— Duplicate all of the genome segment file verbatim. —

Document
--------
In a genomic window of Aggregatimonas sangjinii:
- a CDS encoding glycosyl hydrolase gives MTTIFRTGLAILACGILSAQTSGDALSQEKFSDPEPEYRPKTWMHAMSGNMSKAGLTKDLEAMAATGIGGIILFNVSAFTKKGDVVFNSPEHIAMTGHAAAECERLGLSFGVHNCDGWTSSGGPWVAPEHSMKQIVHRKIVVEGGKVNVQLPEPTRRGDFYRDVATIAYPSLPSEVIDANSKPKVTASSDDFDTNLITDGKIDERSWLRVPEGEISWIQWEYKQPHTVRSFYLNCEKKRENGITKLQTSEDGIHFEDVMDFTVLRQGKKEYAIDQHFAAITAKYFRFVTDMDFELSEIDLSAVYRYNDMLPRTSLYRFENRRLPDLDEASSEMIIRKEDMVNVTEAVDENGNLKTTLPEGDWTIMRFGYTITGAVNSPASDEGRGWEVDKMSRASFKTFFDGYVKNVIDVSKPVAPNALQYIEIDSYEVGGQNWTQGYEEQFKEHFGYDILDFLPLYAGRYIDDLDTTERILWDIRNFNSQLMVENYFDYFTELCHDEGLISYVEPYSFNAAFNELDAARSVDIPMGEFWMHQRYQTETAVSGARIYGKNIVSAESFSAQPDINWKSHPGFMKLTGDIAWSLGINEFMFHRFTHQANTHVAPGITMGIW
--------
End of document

In a genomic window of Aggregatimonas sangjinii:
- a CDS encoding glycosyl hydrolase gives MTTIFRTGLAILACGILSAQTSGDALSQEKFSDPEPEYRPKTWMHAMSGNMSKAGLTKDLEAMAATGIGGIILFNVSAFTKKGDVVFNSPEHIAMTGHAAAECERLGLSFGVHNCDGWTSSGGPWVAPEHSMKQIVHRKIVVEGGKVNVQLPEPTRRGDFYRDVATIAYPSLPSEVIDANSKPKVTASSDDFDTNLITDGKIDERSWLRVPEGEISWIQWEYKQPHTVRSFYLNCEKKRENGITKLQTSEDGIHFEDVMDFTVLRQGKKEYAIDQHFAAITAKYFRFVTDMDFELSEIDLSAVYRYNDMLPRTSLYRFENRRLPDLDEASSEMIIRKEDMVNVTEAVDENGNLKTTLPEGDWTIMRFGYTITGAVNSPASDEGRGWEVDKMSRASFKTFFDGYVKNVIDVSKPVAPNALQYIEIDSYEVGGQNWTQGYEEQFKEHFGYDILDFLPLYAGRYIDDLDTTERILWDIRNFNSQLMVENYFDYFTELCHDEGLISYVEPYSFNAAFNELDAARSVDIPMGEFWMHQRYQTETAVSGARIYGKNIVSAESFSAQPDINWKSHPGFMKLTGDIAWSLGINEFMFHRFTHQANTHVAPGITMGIW